Recently, Holocaust survivor and artist Ernest (Ernie) Meyer donated 17 artworks to Yad Vashem. He created the pieces during his youth in Nazi Germany and abroad during the Holocaust. Among the works is a portrait of his teacher, the renowned Jewish-German artist Ludwig Meidner, and depictions of the separation from his family during the Kindertransport and the detention camp in Canada where he was interned. The artwork donated by Ernest will become part of Yad Vashem’s art collection where it will be safeguarded for future generations. Yad Vashem’s Holocaust Art collection contains some 10,000 pieces.
Ernest (Ernie) Meyer was born in Cologne, Germany in 1923 to Gustav and Johanna Meyer. Gustav was a butcher and Johanna was a housewife. A teenager during the Nazi regime in Germany, in 1935 he began to study art privately under the instruction of Otto Salomon. That same year, as a consequence of Nazi German racial laws, Ernest was expelled from the public school he was attending and began to study at the Jawne (Yavne) Jewish school in Cologne. There he continued to study art under Ludwig Meidner, one of the most important Jewish-German artists of the era, whose work was denounced by the Nazi regime as “degenerate”, forbidden to be sold or displayed. As a result, Ludwig Meidner had moved from Berlin to Cologne and began teaching at the Yavne school.
In 1937, Ernest's older brother Paul moved to England to continue his studies. After Kirstallnacht in November 1938, Dr. Erich Klibansky, the school’s director, worked tirelessly to arrange for his students to immigrate to England through the opportunity provided by the Kindertransport. He managed to send several of his classes together, and in them, separately, both Ernest and his sister Eva. Thus, all three Meyer children were able to survive the Holocaust. In 1941, following Britain’s decision to intern all “enemy aliens” – ironically including Jewish refugees from Nazi Germany whose German citizenship had been stripped from them – Ernest was shipped to Canada aboard the MS Ettrick. Upon arrival, he was interned in Camp I, at Ilse-aux-Noix near the Quebec-Ontario border, until his release in 1944 after the Jewish community in Toronto petitioned the government on behalf of detained Jews. Ernest's parents and maternal grandmother, Ida van Blijdenstein, fled Germany to the Netherlands in 1939, and settled in Zaltbommel, Johanna’s hometown. Gustav and Johanna were arrested and deported to Westerbork transit camp and from there to Auschwitz on July 12, 1942 where they were murdered. Ida was deported to Sobibor on May 14, 1943, where she too was murdered.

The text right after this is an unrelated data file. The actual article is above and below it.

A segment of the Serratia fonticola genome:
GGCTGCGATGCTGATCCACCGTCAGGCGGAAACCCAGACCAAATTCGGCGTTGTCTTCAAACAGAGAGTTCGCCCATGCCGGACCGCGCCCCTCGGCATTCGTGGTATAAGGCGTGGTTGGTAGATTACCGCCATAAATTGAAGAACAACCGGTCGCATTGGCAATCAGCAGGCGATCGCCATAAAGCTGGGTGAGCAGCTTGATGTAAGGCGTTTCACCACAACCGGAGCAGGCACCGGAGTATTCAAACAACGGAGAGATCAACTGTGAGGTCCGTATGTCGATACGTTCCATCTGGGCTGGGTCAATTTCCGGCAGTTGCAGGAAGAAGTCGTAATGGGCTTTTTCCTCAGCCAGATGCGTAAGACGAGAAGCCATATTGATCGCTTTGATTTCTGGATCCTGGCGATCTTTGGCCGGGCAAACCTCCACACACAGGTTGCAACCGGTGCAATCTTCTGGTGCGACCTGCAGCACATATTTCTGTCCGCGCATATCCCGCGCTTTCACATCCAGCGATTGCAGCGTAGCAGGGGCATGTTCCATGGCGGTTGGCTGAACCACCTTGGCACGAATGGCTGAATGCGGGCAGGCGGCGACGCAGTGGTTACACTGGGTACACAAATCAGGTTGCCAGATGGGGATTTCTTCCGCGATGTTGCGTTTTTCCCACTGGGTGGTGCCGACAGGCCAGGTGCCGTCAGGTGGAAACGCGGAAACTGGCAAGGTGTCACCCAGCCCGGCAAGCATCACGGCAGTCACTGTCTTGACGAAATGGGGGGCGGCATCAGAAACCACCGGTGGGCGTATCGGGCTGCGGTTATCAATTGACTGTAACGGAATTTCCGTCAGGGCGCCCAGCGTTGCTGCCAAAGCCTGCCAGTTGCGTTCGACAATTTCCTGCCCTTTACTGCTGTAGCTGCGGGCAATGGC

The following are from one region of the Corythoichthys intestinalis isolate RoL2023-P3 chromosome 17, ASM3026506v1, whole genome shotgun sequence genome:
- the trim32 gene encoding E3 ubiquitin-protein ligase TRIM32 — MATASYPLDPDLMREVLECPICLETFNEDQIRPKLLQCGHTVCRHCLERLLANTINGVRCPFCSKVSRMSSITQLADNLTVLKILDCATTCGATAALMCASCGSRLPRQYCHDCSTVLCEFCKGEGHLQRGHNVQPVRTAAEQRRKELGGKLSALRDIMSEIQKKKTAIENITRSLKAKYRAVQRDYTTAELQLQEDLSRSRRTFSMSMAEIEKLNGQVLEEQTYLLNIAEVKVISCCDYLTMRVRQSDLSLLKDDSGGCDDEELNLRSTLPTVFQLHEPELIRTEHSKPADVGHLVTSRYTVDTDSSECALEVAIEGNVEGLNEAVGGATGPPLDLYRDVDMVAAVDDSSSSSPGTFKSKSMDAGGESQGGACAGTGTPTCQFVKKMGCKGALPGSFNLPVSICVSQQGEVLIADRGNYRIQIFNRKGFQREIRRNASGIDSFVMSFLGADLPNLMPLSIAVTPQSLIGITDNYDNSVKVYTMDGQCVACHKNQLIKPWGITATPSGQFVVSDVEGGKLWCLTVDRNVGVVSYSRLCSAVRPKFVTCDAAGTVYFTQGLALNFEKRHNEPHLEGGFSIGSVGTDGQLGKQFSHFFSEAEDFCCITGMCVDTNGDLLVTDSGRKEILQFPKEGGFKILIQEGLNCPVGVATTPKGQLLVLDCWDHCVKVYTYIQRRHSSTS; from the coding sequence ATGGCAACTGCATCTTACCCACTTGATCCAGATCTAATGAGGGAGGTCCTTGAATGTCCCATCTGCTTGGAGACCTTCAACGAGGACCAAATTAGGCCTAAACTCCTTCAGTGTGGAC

Ernest later married, immigrated to Israel, and raised a family, working for the Jerusalem Post newspaper where among other things, he covered ceremonies honoring the Righteous Among the Nations at Yad Vashem for many years.
Speaking at the donation ceremony, attended by over 30 members and three generations of Meyer’s family, were Yehudit Shendar, Deputy Director of Yad Vashem’s Museums Division and Senior Art Curator; Niv Goldberg, Art Collection Manager; Ernest Meyer himself; his son Effi Meyer and granddaughter Michal Gillis. Meyer’s grandson, Ronny Gillis, an officer in the IDF, presented his grandfather with a “Witnesses in Uniform” pin issued by the IDF to officers who take part in the IDF’s educational trips to Auschwitz.
“Yad Vashem is pleased to be able to honor Ernest Meyer for his donation of these artworks, which provide important visual testimony to Jewish family life in Nazi Germany, the Kindertransport and enemy-alien internment camps in Canada”
Niv Goldberg, Art Collection Manager at Yad Vashem